One of the most fundamental questions in this current epidemic is why countries such as Brazil, the epicenter of the current epidemic, have reported nearly 2,000 cases of microcephaly and other brain abnormalities, while countries such as Colombia, where more than 18,000 pregnant women have been infected since last fall, have reported fewer than three dozen cases.
Scientists need to examine possible factors that could affect Zika's damage, including genetic factors, environmental contaminants, and other co-infections, said David Heymann, the committee’s chair and an infectious disease professor at the London School of Hygiene and Tropical Medicine.
“A whole range of co-factors must be eliminated to say, with certainty,” that the only culprit is the Zika virus, he said.
Peter Salama, WHO’s executive director for outbreaks and health emergencies, said researchers need to understand whether the time lag between when an outbreak occurs to when birth defects show up nine months later could account for country-by-country differences, or whether it is “truly something to do with co-factors.”
Meanwhile, the virus continues to infect new countries, including most recently Singapore, which reported 189 confirmed cases Friday.
“An extraordinary event is becoming, unfortunately, an ordinary event,” Heymann said.
WHO officials also said Brazil reported no confirmed cases of Zika following the Rio de Janeiro Olympics. That data is based on information collected by authorities on people who sought treatment at health facilities who were athletes or spectators.
Most people with Zika don’t have symptoms, but Salama said enhanced surveillance by WHO of the Olympic delegations shows no large-scale transmission of Zika, confirming the earlier assessments of WHO and the Centers for Disease Control and Prevention that the Olympics posed no significant additional risk of spreading Zika.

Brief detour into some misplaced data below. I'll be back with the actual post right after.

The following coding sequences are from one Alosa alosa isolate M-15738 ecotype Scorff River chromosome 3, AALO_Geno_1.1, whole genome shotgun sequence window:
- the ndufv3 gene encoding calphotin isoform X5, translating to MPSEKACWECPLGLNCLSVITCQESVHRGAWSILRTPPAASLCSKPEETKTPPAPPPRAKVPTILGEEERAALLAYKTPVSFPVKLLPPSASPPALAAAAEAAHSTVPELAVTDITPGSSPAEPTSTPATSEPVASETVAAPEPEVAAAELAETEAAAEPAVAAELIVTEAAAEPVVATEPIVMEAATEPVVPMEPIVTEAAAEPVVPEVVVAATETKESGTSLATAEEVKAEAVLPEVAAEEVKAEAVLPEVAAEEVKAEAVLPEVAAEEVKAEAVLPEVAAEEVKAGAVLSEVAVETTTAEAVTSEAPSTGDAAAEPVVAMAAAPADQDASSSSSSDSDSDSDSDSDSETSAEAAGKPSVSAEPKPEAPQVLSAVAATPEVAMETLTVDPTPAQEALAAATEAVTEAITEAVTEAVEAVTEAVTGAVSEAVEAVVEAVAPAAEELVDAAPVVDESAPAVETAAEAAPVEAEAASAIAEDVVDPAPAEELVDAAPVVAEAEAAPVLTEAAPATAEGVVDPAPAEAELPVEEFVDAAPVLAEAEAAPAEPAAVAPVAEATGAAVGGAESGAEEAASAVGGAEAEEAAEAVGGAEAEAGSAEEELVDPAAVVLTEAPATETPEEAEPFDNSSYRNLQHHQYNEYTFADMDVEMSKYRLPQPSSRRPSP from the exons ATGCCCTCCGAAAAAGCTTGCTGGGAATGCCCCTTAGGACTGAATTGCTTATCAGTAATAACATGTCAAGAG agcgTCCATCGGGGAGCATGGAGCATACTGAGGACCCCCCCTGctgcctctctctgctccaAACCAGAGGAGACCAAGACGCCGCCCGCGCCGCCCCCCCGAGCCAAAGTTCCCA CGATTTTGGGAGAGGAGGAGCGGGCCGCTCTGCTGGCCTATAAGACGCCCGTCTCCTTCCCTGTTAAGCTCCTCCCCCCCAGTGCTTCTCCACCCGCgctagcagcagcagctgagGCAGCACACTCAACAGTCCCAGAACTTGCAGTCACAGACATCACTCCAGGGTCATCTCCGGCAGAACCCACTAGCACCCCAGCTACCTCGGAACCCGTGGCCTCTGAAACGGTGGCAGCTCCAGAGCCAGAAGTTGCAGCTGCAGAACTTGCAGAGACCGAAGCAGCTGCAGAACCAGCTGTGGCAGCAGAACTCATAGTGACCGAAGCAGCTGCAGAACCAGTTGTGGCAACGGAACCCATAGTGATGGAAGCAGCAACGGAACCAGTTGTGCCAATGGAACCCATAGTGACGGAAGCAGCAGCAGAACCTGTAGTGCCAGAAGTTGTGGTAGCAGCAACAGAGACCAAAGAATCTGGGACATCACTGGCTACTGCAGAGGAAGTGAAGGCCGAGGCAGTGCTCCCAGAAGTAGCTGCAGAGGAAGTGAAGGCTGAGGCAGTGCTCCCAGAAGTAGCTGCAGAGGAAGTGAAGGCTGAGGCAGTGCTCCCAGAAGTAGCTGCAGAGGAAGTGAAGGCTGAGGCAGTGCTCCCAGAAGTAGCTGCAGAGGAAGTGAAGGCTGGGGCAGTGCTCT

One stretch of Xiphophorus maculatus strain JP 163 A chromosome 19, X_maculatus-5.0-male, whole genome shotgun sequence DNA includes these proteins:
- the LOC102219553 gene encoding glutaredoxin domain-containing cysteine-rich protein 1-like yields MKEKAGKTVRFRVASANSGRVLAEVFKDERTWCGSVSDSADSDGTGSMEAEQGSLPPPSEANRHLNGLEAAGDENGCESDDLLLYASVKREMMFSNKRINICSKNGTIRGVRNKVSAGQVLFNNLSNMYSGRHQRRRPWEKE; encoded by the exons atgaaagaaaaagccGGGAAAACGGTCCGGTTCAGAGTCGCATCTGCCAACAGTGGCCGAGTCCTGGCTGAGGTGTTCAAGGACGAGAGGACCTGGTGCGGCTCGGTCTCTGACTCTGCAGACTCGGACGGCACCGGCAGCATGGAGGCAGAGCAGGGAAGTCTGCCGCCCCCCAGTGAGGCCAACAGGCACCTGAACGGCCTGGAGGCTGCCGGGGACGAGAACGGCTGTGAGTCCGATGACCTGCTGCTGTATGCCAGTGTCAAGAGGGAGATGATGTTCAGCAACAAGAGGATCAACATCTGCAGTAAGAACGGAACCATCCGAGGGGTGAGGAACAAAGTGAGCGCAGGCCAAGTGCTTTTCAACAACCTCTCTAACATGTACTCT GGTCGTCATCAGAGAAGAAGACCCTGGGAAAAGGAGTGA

A study published Thursday identified eight countries in Asia and Africa that researchers say are at the greatest risk of Zika virus transmission.
The countries — India, China, the Philippines, Indonesia, Nigeria, Vietnam, Pakistan and Bangladesh — all have hot and humid climate conditions; the type of mosquitoes that primarily spread the virus; a high volume of travelers returning from Zika-affected areas in the Americas; and large, dense populations. And several have limited health-care resources.
With the geographic expansion of Zika, one of the most urgent questions is whether the virus will cause the same kind of brain damage and other complications to babies in Asia and Africa.
A big unknown is the extent to which communities in Asia and Africa might have immunity to Zika, because the virus has sporadically been reported on both continents. The virus occurs in two different strains, the Asian strain and the African strain. It's unclear whether infection with one strain will protect people with the strain now circulating in the Americas, which is the Asian strain.
Zika was first identified in Uganda in 1947 in a monkey. But in Africa, “it’s not even known how large outbreaks have been in the past in humans,” Heymann said. “They’ve not come on the radar screen. They’ve never been reported in outbreaks.”
Singapore authorities are still determining which strain of the Zika virus is causing its outbreak.
In Guinea Bissau in West Africa, the Zika virus reported in four cases suggests it is the African strain, which has not previously been associated with birth defects. Guinea Bissau also had detected five cases of microcephaly before its outbreak of Zika.
“Is that reporting bias or were they epidemiologically connected?” said Salama of the WHO. “We don’t know the answer.”
Previous infections with Dengue, a related virus that is widespread in Brazil, may also amplify the damage from Zika, according to lab studies.